“A few hospitals are already drawing clear reporting lines from patient financial services to a customer service director, and I predict others will follow suit,” says Armstrong.
Staff in this role should have a wide range of knowledge in the following areas:
Revenue cycle operations. The patient business service executive should be familiar with processes at the front and back end of the revenue cycle. As a result, this staff member is equipped to address most patient questions in one phone call or during one in-person visit, Armstrong says.
Clinical terminology. The patient business service executive should be familiar with general clinical terms and care treatment.
External issues. The patient business service executive should be familiar with industry trends. For example, this staff member would have a general knowledge of health reform and its resulting impacts. Revenue cycle leaders would have to develop a comprehensive curriculum in clinical terminology and coding, customer service/public relations, and managed care/reimbursement.
To quickly address patient issues, the patient business service executive, whether internal or outsourced, would have the authority to obtain assistance from other areas of the revenue cycle (i.e., patient access, utilization review, health information management, and billing) and within the hospital or healthcare system (e.g., managed care, clinical operations, etc.).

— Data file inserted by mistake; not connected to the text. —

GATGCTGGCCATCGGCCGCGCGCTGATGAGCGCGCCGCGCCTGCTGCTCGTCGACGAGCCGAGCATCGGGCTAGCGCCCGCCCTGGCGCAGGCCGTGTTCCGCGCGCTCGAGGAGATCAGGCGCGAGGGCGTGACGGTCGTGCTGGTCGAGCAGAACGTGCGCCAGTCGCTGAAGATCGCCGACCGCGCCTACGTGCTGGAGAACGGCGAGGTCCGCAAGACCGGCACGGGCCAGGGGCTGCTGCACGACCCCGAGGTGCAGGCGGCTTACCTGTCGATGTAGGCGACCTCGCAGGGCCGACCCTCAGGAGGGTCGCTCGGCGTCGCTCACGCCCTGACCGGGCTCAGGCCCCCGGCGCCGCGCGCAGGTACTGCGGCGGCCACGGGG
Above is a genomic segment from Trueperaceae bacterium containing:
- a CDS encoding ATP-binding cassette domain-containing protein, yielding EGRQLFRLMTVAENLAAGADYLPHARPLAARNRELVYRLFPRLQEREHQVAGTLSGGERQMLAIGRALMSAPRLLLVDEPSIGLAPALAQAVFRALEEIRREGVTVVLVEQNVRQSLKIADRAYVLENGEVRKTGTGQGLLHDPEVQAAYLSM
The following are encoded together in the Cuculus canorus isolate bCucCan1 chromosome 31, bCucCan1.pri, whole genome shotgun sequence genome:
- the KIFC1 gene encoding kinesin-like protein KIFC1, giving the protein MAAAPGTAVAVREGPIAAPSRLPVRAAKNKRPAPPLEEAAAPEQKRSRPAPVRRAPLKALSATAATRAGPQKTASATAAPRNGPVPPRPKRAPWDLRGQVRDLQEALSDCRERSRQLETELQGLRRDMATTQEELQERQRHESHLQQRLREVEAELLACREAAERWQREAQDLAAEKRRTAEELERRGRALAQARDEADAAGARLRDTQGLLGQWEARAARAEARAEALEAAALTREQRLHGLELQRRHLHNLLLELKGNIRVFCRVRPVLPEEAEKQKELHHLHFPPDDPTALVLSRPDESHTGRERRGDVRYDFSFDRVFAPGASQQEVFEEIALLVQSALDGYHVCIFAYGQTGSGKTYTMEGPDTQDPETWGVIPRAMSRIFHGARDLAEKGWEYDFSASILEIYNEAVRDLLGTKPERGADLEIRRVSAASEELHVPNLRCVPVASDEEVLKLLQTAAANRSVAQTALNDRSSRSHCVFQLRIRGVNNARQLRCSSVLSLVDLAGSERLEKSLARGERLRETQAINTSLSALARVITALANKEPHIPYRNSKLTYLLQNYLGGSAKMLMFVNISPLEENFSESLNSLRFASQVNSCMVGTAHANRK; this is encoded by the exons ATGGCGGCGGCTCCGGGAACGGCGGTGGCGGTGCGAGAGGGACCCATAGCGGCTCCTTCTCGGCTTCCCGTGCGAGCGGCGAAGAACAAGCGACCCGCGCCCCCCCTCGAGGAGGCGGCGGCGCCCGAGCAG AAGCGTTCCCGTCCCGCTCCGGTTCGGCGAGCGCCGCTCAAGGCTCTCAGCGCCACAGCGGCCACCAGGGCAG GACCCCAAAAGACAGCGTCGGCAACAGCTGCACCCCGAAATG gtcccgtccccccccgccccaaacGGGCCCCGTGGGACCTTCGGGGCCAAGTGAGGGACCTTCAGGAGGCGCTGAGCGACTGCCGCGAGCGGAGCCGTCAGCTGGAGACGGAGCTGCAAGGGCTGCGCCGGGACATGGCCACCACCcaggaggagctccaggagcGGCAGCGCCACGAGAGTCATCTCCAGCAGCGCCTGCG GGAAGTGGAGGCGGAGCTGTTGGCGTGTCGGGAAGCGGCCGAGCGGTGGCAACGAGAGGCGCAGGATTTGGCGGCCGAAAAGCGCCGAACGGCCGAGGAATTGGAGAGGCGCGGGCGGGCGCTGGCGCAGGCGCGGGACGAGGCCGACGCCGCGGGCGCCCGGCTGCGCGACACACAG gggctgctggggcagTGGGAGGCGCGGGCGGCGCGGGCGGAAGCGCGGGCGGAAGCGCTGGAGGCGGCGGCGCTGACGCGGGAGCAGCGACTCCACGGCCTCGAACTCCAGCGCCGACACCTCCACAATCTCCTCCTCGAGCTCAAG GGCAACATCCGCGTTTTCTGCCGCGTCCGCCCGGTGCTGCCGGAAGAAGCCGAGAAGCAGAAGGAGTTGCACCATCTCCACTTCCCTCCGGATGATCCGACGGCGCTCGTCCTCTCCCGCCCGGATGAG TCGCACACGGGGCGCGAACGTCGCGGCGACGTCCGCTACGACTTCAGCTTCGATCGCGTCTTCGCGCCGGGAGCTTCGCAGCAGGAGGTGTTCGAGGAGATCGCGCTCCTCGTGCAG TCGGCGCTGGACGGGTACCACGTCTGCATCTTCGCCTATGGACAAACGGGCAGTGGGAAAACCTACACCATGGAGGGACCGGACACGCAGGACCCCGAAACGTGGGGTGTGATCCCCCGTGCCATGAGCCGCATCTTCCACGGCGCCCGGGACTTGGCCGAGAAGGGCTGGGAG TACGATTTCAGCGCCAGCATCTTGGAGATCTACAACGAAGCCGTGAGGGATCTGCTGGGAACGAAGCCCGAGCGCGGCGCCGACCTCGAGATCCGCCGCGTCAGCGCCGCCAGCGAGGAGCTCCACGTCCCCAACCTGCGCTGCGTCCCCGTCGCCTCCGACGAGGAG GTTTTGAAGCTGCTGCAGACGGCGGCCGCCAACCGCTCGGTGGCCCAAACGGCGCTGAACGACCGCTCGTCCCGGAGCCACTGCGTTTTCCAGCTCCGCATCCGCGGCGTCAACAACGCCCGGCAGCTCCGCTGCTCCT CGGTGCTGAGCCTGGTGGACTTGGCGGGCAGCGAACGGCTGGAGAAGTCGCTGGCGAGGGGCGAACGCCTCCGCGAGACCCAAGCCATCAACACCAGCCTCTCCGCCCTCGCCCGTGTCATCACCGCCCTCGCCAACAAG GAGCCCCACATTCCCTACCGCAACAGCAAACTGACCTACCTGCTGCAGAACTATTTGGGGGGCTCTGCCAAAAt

Overall, the patient business service executive would have to be able to walk the patient through the revenue cycle process and foster a belief that “if you have to go in for a procedure or other healthcare service, this provider is the greatest place to go to,” Armstrong says.
For example, one hospital reinforces patient trust by assigning patients to specific PFS counselors, who then follow the patient from the front end to the back end of the revenue cycle. The advantage to this approach is that a counselor who is familiar to the patient can address thorny payment-related questions at any stage in the payment process, Armstrong says.
If instituting one comprehensive role that addresses patient questions from the front end to the back end of the revenue cycle is not feasible, Armstrong says organizations can consider the following options:
Assigning patients to specific PFS staff. One staff member may manage patients with last names beginning with A through L, while another would cover patients with names beginning with M through Z, etc.
Triaging patient questions. Less complex questions can be handled by frontline staff and more complicated questions can be sent directly to staff with specific expertise.
Training back-end staff. Provide more comprehensive training to staff on the back end of the revenue cycle so these staff members can fill in when front-end operations needs assistance.
A rise in the number of newly insured patients as a result of health insurance exchange plans and Medicaid expansion, greater out-of-pocket patient costs, and increasing calls for price transparency require a fundamental shift in how revenue cycle staff view their roles.
“It may be too early to tell, but as Medicare and other payers reimburse partially on patients satisfaction, customer service and handling the patient right the first time, will be critical. Also, I think more patients are willing to pay a bill if they’ve had a good experience and if they understand the bill,” Armstrong says.
Karen Wagner is a freelance healthcare writer and editor who contributes regularly to HFMA publications.
Interviewed for this article: Terry Armstrong, president, State Collection Service, Inc., Madison, Wis., and a member of HFMA’s Tennessee Chapter.
Forum members: Please comment below (scroll down past the advertisements to the comment section.)
Publication Date: Thursday, April 17, 2014